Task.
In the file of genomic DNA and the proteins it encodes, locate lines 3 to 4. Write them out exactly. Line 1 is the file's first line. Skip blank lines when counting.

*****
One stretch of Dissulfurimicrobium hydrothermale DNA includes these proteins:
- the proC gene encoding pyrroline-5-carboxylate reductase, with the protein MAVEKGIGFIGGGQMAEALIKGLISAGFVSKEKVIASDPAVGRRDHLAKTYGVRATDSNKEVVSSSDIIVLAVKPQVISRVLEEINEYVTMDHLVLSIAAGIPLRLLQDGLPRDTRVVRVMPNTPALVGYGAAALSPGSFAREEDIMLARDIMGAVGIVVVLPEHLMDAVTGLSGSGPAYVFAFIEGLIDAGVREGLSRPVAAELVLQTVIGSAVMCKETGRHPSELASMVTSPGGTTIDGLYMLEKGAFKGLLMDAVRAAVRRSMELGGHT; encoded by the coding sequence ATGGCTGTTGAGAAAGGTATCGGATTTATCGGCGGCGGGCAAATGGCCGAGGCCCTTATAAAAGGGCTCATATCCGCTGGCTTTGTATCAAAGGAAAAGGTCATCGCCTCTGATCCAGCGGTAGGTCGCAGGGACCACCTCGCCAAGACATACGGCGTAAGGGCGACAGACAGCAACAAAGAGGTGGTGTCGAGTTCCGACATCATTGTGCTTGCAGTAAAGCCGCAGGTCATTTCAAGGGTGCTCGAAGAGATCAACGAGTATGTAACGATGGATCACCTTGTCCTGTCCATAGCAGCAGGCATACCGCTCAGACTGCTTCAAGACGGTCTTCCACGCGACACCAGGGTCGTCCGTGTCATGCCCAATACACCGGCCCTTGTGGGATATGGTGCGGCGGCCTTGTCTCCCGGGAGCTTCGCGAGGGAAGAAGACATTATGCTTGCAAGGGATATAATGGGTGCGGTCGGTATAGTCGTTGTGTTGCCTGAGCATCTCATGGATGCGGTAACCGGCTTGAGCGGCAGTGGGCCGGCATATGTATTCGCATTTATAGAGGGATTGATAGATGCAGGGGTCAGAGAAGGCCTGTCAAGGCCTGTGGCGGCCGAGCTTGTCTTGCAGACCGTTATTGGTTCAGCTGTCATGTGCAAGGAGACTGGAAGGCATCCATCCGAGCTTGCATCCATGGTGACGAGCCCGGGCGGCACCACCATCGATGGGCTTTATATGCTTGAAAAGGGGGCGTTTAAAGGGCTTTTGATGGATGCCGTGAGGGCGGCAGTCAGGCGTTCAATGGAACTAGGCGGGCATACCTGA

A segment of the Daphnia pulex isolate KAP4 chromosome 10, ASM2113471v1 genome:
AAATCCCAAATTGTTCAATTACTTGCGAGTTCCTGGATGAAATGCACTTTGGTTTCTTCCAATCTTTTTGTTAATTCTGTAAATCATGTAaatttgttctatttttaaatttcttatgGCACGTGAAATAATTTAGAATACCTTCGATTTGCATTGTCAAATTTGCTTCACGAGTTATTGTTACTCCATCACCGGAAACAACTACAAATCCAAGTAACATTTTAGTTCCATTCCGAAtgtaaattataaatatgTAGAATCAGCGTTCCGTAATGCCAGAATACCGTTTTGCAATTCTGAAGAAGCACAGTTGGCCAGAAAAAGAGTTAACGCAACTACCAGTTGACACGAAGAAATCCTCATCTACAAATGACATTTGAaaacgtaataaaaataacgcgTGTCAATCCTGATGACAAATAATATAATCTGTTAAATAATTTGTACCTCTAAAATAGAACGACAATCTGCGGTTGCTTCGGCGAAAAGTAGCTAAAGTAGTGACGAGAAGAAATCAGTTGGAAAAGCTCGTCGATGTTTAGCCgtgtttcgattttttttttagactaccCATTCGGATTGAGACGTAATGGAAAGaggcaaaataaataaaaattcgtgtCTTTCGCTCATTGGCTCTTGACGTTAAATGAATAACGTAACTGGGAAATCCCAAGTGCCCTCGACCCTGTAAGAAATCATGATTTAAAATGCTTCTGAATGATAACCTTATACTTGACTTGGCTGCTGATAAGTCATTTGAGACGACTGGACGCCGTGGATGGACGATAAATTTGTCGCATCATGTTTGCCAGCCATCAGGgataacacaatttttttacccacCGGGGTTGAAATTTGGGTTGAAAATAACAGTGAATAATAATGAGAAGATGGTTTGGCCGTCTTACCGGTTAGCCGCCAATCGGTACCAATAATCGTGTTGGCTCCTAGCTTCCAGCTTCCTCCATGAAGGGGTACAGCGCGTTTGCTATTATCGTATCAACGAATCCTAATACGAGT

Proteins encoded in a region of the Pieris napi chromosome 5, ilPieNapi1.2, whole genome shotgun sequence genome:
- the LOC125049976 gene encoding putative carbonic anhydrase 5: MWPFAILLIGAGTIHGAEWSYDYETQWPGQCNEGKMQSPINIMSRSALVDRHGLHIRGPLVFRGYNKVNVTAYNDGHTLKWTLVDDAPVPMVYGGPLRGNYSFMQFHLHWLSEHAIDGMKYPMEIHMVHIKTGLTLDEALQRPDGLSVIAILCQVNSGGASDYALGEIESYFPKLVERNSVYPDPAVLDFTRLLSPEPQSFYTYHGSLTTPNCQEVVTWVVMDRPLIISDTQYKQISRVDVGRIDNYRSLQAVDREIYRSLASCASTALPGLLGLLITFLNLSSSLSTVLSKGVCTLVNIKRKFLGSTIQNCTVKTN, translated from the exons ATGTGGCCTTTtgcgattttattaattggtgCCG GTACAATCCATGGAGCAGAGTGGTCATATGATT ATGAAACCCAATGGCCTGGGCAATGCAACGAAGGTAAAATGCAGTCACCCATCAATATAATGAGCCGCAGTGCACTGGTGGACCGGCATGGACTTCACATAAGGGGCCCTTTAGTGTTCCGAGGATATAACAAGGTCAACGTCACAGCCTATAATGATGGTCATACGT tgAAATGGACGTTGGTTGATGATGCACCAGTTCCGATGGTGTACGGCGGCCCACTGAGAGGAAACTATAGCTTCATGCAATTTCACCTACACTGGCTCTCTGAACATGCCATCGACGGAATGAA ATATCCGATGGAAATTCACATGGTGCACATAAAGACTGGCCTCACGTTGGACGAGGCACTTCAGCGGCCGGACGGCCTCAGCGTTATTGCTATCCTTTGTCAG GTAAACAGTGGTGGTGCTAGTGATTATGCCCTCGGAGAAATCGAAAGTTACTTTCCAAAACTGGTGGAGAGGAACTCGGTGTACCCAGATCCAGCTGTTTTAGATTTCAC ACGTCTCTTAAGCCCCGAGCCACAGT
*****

A segment of the Daphnia pulex isolate KAP4 chromosome 10, ASM2113471v1 genome:
AAATCCCAAATTGTTCAATTACTTGCGAGTTCCTGGATGAAATGCACTTTGGTTTCTTCCAATCTTTTTGTTAATTCTGTAAATCATGTAaatttgttctatttttaaatttcttatgGCACGTGAAATAATTTAGAATACCTTCGATTTGCATTGTCAAATTTGCTTCACGAGTTATTGTTACTCCATCACCGGAAACAACTACAAATCCAAGTAACATTTTAGTTCCATTCCGAAtgtaaattataaatatgTAGAATCAGCGTTCCGTAATGCCAGAATACCGTTTTGCAATTCTGAAGAAGCACAGTTGGCCAGAAAAAGAGTTAACGCAACTACCAGTTGACACGAAGAAATCCTCATCTACAAATGACATTTGAaaacgtaataaaaataacgcgTGTCAATCCTGATGACAAATAATATAATCTGTTAAATAATTTGTACCTCTAAAATAGAACGACAATCTGCGGTTGCTTCGGCGAAAAGTAGCTAAAGTAGTGACGAGAAGAAATCAGTTGGAAAAGCTCGTCGATGTTTAGCCgtgtttcgattttttttttagactaccCATTCGGATTGAGACGTAATGGAAAGaggcaaaataaataaaaattcgtgtCTTTCGCTCATTGGCTCTTGACGTTAAATGAATAACGTAACTGGGAAATCCCAAGTGCCCTCGACCCTGTAAGAAATCATGATTTAAAATGCTTCTGAATGATAACCTTATACTTGACTTGGCTGCTGATAAGTCATTTGAGACGACTGGACGCCGTGGATGGACGATAAATTTGTCGCATCATGTTTGCCAGCCATCAGGgataacacaatttttttacccacCGGGGTTGAAATTTGGGTTGAAAATAACAGTGAATAATAATGAGAAGATGGTTTGGCCGTCTTACCGGTTAGCCGCCAATCGGTACCAATAATCGTGTTGGCTCCTAGCTTCCAGCTTCCTCCATGAAGGGGTACAGCGCGTTTGCTATTATCGTATCAACGAATCCTAATACGAGT